What keeps you up at night?
I tackle this subject in my second book, Wallflower, where I carry on about my general disinterest in small talk and how I'd prefer that all conversations have something to do with the meaning of life or human behavior or creative banter of some sort. Those are a few of the topics on my short list of things that actually improve upon silence.
I'm hopelessly idealistic and I only like to talk about things that inspire me. Self-centered, perhaps. But what helps to round me out is that I love to talk to people about what inspires them. To see someone light up when they are talking about their passions does something to me - whether I share that passion or not. In my belly, in my heart, and behind my eyes - I feel warm and excited. Like I'm stirring a pot full of soul goodies and possibilities and enticing the true essence of that person to come out.
This true essence is the part that most of us try to hide. Our greatness. Our passions. The things that we think make us weird. We hide the most awe-inspiring, engaging, individualistic core aspects of ourselves because we've been hoodwinked into thinking that we'll weaken ourselves by sharing it. But the opposite is true. The more you share what you're about, what you stand for - with all your contradictions and inconsistencies -- the more impactful you can be.
But we think we need to be perfect first.
Before we reveal ourselves, we want to improve ourselves. Before we try something new, we think we need everyone's approval. Before we say what we really think, we have to version it to make everyone comfortable.
And before we will live fully in our truth, we think we have to evaluate the worthiness of that truth -- as if our individual journeys need to be justified. As if society, with all of its dogma and assumptions, can dictate how we should see the world and our place in it.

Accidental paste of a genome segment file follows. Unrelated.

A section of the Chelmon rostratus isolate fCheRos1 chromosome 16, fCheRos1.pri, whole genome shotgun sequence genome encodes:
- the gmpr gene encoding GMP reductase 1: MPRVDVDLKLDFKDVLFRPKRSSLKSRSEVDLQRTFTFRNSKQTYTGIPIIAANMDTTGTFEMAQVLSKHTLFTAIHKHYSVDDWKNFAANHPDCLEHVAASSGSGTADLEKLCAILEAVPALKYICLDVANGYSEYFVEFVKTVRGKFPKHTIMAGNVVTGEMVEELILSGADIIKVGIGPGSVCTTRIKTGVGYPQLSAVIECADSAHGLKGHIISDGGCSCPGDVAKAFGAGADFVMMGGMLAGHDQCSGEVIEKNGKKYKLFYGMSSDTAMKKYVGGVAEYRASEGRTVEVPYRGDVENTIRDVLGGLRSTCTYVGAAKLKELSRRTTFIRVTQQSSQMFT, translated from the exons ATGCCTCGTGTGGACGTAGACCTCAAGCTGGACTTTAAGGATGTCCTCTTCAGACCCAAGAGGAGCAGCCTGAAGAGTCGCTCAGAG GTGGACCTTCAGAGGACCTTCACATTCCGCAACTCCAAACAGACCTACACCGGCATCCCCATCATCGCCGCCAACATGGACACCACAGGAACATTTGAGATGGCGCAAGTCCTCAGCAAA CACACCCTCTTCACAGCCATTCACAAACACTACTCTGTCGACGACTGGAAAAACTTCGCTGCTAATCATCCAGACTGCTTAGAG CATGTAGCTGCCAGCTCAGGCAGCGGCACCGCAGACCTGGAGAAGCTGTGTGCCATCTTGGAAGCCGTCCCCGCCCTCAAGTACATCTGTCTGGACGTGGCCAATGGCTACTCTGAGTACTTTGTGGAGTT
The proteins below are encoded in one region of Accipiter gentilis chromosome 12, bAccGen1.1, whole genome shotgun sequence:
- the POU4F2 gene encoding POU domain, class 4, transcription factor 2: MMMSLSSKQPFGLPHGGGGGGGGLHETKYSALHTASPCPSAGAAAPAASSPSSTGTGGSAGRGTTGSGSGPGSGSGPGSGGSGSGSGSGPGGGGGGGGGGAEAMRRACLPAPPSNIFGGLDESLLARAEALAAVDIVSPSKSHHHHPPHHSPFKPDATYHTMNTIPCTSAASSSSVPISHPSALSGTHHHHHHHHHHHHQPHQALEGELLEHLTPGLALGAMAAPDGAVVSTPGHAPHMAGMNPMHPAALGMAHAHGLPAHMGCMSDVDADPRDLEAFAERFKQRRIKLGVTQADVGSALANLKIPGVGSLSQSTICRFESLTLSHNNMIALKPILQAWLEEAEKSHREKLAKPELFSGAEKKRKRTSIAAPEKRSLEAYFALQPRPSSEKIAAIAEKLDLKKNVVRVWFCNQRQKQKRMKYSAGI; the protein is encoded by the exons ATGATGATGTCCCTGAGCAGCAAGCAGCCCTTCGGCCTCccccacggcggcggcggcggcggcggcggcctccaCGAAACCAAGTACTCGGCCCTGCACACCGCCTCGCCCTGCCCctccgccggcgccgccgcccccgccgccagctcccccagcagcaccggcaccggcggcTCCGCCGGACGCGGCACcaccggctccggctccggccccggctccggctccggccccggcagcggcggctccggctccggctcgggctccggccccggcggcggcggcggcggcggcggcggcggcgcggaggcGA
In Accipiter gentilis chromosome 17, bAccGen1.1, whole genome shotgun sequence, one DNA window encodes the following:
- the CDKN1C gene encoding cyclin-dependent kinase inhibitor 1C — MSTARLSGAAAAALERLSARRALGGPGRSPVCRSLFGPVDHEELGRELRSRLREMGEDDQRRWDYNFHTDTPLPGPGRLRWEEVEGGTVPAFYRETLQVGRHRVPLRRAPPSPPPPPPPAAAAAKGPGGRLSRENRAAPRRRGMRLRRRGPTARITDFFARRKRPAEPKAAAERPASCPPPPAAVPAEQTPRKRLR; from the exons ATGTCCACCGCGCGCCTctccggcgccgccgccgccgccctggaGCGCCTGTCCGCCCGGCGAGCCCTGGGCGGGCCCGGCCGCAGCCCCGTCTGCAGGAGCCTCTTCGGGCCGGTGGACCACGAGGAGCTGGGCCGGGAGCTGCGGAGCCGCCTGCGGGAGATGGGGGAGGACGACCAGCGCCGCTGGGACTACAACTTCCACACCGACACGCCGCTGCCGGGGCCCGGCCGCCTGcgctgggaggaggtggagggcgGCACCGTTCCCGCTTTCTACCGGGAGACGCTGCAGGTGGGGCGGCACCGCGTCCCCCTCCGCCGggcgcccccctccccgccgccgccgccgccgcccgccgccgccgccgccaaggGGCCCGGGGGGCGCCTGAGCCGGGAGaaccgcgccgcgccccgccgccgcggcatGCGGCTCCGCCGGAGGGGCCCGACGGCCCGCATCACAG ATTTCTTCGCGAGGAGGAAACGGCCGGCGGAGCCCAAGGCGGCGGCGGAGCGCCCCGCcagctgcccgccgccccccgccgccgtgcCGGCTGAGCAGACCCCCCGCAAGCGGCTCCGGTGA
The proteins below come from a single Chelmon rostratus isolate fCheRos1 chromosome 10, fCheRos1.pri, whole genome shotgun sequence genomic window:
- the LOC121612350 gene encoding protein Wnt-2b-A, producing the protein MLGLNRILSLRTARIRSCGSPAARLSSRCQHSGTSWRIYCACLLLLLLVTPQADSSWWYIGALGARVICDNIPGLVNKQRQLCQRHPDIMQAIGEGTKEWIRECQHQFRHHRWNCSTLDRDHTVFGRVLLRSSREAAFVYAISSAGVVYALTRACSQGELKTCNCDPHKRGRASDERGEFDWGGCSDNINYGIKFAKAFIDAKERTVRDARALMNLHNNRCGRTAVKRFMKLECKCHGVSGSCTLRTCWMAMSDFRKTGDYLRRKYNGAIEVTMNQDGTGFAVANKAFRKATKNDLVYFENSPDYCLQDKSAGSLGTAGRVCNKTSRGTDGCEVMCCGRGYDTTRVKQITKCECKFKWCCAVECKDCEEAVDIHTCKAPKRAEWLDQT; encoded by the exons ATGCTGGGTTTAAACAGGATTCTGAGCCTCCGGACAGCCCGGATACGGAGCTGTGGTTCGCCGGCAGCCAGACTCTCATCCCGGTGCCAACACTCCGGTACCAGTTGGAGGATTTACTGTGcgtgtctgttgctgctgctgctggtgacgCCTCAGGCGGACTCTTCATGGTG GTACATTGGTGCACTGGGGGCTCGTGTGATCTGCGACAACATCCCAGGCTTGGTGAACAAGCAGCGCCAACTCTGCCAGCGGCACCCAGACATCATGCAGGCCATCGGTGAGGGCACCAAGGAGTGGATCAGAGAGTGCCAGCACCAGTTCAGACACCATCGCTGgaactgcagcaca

We need to trust our own ability to tolerate risk, uncertainty and repeated failures. We need to trust that the world will not annihilate us for having the audacity to reveal ourselves as a continuing work-in-progress. | Justine Musk
Yes, the audacity. To seek greatness rather than perfection. To explore all your shadows and define greatness for yourself - reaping the personal rewards that come with that like wisdom, self-awareness and freedom of expression. To be great, you must set aside any distracting thoughts you have about what people expect from you and move with complete abandon.
You feel small and invisible and you question your relevance.
Someone mistakes your passion for arrogance.
You are worried about saying what you really think.
No one seems to understand your vision but you.
You are criticized for marching to your own beat.
To be great, you must not dim your light under any circumstances, even when you are not feeling particularly luminous.
So back to my question. What keeps you up at night? Fears of failure and success? Worries about what people think of you?
I'll go first. What keeps me up at night and drives me during the day is my desire to find ways to live what I love and make a difference. Writing and creating with abandon. Connecting my stories, thoughts and disparities with yours. Ridding myself of the need for perfection, popularity and all the things that could threaten the authenticity of what I do.
Your new mantra:
Greatness is personal and raw and experimental. It's an art and perfection is its enemy.
Perhaps these will be the thoughts that keep you up tonight. I hope so.
GG Renee is an independent author, a life coach, a feeler and an overthinker. She writes for the crazy beautiful complex free creative inspired love drunk woman who relishes her quiet time and believes in miracles. Blog // Twitter // Instagram